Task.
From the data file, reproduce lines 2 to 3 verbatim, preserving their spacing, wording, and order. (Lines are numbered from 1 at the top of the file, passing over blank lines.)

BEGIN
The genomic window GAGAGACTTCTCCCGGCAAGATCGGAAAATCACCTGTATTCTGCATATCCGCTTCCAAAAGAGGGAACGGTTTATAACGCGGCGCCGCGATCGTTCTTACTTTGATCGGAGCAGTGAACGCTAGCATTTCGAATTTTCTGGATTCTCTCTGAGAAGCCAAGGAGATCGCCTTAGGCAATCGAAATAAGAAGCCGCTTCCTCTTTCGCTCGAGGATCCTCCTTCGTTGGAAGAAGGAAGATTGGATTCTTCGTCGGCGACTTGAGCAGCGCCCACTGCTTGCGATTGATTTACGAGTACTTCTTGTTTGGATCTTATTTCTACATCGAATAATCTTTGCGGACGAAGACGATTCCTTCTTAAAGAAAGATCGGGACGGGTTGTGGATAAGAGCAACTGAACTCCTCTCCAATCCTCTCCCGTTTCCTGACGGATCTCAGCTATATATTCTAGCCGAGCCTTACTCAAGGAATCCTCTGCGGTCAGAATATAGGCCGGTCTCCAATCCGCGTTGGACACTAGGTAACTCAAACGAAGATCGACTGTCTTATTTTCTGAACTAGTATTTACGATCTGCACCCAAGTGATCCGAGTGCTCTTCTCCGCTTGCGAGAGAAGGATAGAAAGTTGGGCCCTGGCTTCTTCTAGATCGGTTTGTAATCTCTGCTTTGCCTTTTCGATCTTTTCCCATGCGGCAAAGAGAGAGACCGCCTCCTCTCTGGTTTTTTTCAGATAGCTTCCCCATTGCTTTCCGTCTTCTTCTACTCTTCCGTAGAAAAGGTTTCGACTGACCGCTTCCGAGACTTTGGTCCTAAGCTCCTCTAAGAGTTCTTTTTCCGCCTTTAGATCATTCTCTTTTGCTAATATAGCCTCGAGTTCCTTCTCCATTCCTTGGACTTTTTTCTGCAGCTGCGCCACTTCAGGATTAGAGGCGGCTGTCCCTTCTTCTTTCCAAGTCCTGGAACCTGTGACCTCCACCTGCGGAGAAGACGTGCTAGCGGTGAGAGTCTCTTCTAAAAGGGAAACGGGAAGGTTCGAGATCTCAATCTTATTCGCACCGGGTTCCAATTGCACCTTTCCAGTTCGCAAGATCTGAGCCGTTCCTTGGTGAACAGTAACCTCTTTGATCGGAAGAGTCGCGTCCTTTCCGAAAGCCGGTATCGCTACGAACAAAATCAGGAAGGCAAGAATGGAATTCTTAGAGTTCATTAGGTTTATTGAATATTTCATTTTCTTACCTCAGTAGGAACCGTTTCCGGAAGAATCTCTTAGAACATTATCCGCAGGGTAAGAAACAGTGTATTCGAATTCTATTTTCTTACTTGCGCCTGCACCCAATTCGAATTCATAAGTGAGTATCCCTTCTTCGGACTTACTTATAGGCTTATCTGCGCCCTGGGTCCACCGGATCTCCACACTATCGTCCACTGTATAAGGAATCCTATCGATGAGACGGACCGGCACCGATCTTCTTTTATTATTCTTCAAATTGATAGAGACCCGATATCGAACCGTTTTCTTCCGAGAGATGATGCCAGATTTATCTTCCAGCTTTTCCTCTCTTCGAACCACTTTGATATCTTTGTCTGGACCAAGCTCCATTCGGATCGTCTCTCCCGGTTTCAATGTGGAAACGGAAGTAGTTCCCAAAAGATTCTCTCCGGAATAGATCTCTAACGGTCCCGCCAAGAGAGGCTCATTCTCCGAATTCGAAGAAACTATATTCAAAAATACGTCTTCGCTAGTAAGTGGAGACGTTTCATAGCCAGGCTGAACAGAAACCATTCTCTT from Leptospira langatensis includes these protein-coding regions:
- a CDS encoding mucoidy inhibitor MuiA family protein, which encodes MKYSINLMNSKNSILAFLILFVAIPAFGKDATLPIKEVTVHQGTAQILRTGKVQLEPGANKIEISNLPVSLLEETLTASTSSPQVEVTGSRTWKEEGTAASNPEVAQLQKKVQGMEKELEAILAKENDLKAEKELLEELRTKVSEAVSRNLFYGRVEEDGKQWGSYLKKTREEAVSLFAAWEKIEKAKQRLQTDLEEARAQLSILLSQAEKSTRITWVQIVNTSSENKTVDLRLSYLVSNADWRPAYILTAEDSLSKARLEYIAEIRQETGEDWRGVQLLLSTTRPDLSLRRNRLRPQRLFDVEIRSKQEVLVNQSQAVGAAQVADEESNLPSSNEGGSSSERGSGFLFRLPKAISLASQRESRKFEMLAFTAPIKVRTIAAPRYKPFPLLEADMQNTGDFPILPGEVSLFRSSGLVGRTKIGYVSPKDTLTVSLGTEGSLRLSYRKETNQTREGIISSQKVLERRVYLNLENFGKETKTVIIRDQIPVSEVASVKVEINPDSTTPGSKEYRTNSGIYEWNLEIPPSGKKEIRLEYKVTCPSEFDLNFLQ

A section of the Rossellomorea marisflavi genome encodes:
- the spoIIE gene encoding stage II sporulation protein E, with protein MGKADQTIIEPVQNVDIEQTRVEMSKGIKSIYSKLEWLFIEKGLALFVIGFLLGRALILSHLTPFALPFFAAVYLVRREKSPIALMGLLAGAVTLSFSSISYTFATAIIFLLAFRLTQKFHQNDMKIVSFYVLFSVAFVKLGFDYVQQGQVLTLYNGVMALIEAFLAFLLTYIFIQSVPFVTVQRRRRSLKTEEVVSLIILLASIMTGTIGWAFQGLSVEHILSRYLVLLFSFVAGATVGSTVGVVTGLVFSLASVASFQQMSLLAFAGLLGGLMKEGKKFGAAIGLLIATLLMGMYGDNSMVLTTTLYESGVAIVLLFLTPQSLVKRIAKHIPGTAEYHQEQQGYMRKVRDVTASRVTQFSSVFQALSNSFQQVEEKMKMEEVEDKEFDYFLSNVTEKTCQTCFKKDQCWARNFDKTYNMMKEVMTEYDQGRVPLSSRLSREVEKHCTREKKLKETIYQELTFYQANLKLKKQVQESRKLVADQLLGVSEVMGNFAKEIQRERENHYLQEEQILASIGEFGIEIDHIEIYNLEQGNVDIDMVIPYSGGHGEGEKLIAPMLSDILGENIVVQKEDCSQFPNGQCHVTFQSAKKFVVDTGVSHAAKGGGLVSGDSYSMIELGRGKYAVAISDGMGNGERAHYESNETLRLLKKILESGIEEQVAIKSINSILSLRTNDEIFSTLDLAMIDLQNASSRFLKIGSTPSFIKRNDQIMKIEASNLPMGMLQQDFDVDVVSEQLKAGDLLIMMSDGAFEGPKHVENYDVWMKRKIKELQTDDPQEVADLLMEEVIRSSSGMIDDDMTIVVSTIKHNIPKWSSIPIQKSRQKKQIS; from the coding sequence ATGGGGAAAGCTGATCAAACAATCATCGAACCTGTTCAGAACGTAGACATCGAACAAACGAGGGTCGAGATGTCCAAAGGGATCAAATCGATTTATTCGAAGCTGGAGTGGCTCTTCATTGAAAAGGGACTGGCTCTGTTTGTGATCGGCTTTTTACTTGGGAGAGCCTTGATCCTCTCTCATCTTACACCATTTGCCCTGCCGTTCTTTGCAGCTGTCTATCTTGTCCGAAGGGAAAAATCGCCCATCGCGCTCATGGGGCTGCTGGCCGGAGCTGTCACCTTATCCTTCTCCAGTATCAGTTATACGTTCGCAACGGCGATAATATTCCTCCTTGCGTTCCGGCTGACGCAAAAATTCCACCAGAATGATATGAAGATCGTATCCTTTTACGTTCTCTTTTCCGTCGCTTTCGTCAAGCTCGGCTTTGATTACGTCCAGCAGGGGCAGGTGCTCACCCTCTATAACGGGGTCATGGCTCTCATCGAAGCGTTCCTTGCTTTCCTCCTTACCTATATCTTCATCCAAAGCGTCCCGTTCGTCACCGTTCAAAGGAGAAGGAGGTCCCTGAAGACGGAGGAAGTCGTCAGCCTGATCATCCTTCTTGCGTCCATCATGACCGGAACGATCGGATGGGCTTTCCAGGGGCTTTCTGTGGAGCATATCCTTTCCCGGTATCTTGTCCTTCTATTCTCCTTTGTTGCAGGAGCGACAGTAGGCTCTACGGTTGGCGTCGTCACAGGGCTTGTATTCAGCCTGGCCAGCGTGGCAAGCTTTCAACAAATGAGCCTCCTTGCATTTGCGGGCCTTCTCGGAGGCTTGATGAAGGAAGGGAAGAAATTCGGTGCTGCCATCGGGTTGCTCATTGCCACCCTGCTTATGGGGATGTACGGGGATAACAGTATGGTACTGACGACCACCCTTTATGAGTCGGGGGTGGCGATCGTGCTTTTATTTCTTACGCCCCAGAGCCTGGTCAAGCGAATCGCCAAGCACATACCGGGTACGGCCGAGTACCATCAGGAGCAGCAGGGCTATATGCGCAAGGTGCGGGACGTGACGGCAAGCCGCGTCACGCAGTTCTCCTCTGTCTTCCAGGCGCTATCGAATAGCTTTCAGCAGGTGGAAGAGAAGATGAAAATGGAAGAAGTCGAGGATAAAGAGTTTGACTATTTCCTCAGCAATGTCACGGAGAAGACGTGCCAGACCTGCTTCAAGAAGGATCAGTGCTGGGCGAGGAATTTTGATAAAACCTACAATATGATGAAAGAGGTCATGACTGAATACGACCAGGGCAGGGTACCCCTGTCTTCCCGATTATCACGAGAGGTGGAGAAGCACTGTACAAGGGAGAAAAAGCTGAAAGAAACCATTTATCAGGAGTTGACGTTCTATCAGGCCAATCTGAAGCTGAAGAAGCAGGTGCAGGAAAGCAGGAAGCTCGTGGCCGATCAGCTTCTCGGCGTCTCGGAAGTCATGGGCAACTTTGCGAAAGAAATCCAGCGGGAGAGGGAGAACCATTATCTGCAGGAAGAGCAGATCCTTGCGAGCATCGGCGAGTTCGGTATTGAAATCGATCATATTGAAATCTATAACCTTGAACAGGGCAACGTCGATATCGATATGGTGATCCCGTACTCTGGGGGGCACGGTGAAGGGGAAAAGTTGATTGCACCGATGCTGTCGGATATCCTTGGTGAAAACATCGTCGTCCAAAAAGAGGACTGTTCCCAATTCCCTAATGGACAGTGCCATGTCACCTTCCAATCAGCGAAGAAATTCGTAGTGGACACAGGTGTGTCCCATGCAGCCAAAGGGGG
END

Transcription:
- a CDS encoding mucoidy inhibitor MuiA family protein, which encodes MKYSINLMNSKNSILAFLILFVAIPAFGKDATLPIKEVTVHQGTAQILRTGKVQLEPGANKIEISNLPVSLLEETLTASTSSPQVEVTGSRTWKEEGTAASNPEVAQLQKKVQGMEKELEAILAKENDLKAEKELLEELRTKVSEAVSRNLFYGRVEEDGKQWGSYLKKTREEAVSLFAAWEKIEKAKQRLQTDLEEARAQLSILLSQAEKSTRITWVQIVNTSSENKTVDLRLSYLVSNADWRPAYILTAEDSLSKARLEYIAEIRQETGEDWRGVQLLLSTTRPDLSLRRNRLRPQRLFDVEIRSKQEVLVNQSQAVGAAQVADEESNLPSSNEGGSSSERGSGFLFRLPKAISLASQRESRKFEMLAFTAPIKVRTIAAPRYKPFPLLEADMQNTGDFPILPGEVSLFRSSGLVGRTKIGYVSPKDTLTVSLGTEGSLRLSYRKETNQTREGIISSQKVLERRVYLNLENFGKETKTVIIRDQIPVSEVASVKVEINPDSTTPGSKEYRTNSGIYEWNLEIPPSGKKEIRLEYKVTCPSEFDLNFLQ

A section of the Rossellomorea marisflavi genome encodes: